Summer is here, at least unofficially, so it is time to stock up on all those essentials like s'mores kits, bathing suits and something that is important for skin health – sunscreen. That aisle at the drug store can be overwhelming, though, with sprays, lotions, SPF choices, kids products. FOX Weather asked the experts to help.
Consumer Reports tested dozens of sunscreens to evaluate which ones were the best at blocking UVA and UVB rays and for how long. Testers noted the smell and feel because no one wants to be greasy and gloppy while enjoying the outdoors. CR crunched the numbers to find which ones won't break the bank.
Here are CR's selections for the best sunscreens of 2023.
CR liked Waterbabies, especially for the price and protection from the sun. Sunscreens for children are just as effective on adults, too. They protect the skin in the same way.
While Waterbabies has a floral and baby powder scent, the other two top picks were fragrance-free. Keep in mind that the sunscreens do have a scent but no added fragrance.
Another CR recommendation is Black Girl's Make It Matte Gel SPF 45 for the face, although you can use it everywhere. It is lightweight and kind to sensitive or dry skin. The gel didn't fit into the lotion or spray category.
Both Trader Joe's and Beach Defense are CR's "smart buys" for the price per ounce. Beach Defense has a fruity scent, while Trader Joe's is fragrance-free. Testers also liked Trader Joe's because it wasn't sticky on the skin.
CR cautions against breathing in the fumes of the sprays because they can irritate the lungs. Spray the mist in your hands before applying, especially with children, or make kids look away and close their eyes and mouth.
The active ingredient in a chemical sunscreen actually absorbs the UV and converts the energy to heat, which is then released from the body. Mineral sunscreens create a physical shield against the sun.
Minerals are another good choice for people with sensitive skin, according to CR. However, the group warned that testers consistently found that mineral sunscreens do not protect the skin as well as chemical sunscreens. Even the top mineral sunscreens came in the middle of the pack when compared to all sunscreens.
Truth about SPF: Bigger isn't that much better
Close up of unrecognizable mother spraying suntan lotion on her sons back at the beach.
"The number that you want is at least an SPF 30, because there's a big difference between an SPF 15, which blocks 93% of the sun's rays and an SPF 30, which blocks 97%," Calvo said. "But after that, it's very, very small and not even an SPF 100 blocks all of the sun."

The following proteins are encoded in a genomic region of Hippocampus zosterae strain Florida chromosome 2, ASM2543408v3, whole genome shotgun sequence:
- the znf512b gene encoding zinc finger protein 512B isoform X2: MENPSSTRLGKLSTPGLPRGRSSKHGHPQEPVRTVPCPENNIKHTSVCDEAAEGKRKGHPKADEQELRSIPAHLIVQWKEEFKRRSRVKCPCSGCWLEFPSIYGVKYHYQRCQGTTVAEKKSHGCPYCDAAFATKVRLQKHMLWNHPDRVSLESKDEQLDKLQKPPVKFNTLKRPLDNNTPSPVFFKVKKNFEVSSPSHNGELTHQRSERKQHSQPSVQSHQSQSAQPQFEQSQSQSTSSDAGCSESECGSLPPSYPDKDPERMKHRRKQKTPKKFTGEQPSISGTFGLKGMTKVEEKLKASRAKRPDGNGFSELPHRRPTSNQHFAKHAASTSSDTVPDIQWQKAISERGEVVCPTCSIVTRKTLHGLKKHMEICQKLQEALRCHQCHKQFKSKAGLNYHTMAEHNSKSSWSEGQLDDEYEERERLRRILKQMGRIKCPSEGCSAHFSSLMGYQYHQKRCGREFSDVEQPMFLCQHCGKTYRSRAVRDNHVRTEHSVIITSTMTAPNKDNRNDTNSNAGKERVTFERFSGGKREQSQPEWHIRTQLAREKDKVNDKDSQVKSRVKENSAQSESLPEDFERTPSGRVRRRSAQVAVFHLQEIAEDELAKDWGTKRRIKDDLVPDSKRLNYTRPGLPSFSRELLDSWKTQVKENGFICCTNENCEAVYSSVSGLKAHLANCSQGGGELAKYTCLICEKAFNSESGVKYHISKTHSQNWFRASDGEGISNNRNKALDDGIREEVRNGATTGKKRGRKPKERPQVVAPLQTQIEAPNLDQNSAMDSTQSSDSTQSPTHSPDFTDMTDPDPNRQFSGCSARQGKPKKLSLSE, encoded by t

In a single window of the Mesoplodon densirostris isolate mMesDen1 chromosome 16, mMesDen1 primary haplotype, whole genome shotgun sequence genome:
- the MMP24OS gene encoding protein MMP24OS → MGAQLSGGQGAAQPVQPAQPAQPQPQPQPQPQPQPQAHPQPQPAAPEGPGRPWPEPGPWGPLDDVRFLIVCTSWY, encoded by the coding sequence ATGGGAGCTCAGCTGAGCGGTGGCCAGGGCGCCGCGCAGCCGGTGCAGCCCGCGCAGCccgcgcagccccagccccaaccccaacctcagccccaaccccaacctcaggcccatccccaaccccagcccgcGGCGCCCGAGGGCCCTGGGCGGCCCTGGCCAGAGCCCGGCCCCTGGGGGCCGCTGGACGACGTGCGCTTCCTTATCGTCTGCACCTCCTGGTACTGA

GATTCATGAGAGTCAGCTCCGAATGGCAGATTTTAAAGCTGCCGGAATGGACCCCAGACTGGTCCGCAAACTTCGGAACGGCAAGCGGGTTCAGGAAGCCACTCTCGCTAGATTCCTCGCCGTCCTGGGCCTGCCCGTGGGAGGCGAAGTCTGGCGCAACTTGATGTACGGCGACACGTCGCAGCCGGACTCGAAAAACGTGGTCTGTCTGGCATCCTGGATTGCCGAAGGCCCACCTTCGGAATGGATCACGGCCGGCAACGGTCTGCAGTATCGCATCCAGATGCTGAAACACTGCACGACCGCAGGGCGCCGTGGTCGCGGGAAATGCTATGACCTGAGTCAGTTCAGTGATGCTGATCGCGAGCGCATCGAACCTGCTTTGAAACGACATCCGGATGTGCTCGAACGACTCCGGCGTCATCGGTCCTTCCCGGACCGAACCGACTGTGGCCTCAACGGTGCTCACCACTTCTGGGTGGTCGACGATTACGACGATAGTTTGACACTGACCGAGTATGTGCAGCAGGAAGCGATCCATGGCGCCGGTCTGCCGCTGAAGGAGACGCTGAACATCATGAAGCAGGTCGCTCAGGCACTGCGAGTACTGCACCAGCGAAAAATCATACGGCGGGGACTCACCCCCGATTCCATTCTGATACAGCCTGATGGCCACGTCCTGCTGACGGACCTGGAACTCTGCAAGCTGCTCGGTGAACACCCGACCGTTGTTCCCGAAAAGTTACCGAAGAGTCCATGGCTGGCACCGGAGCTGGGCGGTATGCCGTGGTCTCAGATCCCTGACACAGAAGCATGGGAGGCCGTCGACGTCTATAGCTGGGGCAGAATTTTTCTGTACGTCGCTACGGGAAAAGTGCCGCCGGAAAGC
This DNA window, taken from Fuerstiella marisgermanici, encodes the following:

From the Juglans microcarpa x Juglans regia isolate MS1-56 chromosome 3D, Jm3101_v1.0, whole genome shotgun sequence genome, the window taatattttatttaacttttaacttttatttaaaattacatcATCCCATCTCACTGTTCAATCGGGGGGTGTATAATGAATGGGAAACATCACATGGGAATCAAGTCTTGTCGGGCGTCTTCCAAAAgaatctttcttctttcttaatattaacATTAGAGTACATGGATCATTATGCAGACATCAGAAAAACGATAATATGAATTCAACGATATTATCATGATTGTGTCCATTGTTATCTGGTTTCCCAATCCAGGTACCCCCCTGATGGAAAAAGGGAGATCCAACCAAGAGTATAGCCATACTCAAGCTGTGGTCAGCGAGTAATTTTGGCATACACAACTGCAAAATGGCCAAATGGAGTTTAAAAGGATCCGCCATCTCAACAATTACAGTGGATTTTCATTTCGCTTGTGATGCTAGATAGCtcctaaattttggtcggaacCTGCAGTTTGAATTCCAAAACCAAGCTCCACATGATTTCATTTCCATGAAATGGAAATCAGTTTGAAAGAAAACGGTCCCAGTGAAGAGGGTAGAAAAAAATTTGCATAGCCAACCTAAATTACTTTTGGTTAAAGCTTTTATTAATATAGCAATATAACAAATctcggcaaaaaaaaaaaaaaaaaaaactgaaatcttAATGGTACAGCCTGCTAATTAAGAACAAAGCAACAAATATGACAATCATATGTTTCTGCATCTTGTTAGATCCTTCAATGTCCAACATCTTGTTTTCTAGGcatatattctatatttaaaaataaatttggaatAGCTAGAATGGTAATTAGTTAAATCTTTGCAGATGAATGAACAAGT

SPF is the amount of time it takes for the skin to turn red, according to CR. To calculate the safe time for sunscreen, multiply the amount of time it takes for a person's skin to redden by the SPF. So, if it takes a person's skin 15 minutes to burn and they are wearing 30 SPF sunscreen, that equals 450 safe minutes.
Only use the safe time as a guide because the amount of UV radiation you get also depends on the time of year, time of day, cloud cover, the color of your skin and your elevation. UV levels increase by 10% with every additional 3,300 feet of elevation, according to the World Health Organization.
CR also found through testing that the actual SPF doesn't always match the number on the label. Almost 40% of the sunscreens labeled SPF 30 actually tested at SPF 15 or below.
Make sure it is broad-spectrum, meaning it protects against both the aging UVA rays and the burning UVB rays. Sunscreens that aren't broad-spectrum probably only protect against UVB.
How long does sunscreen work on my skin?
Even if you are not swimming, opt for a water-resistant sunscreen to keep it on your skin while sweating. Calvo said lotions are better than sprays because it is easier to see how much you are applying and find any missed spots. She said people should reapply every 2 hours and when they get out of the water.
"Even if it hasn't been 2 hours since you first put on the sunscreen, you want to reapply it because the water does take away some of the effectiveness of the sunscreen at some point," Calvo said.
Keep in mind that prime burning hours are between 10 a.m. and 4 p.m.
Calvo said people should not rely on sunscreen alone. She recommended pairing it with hats and long sleeves.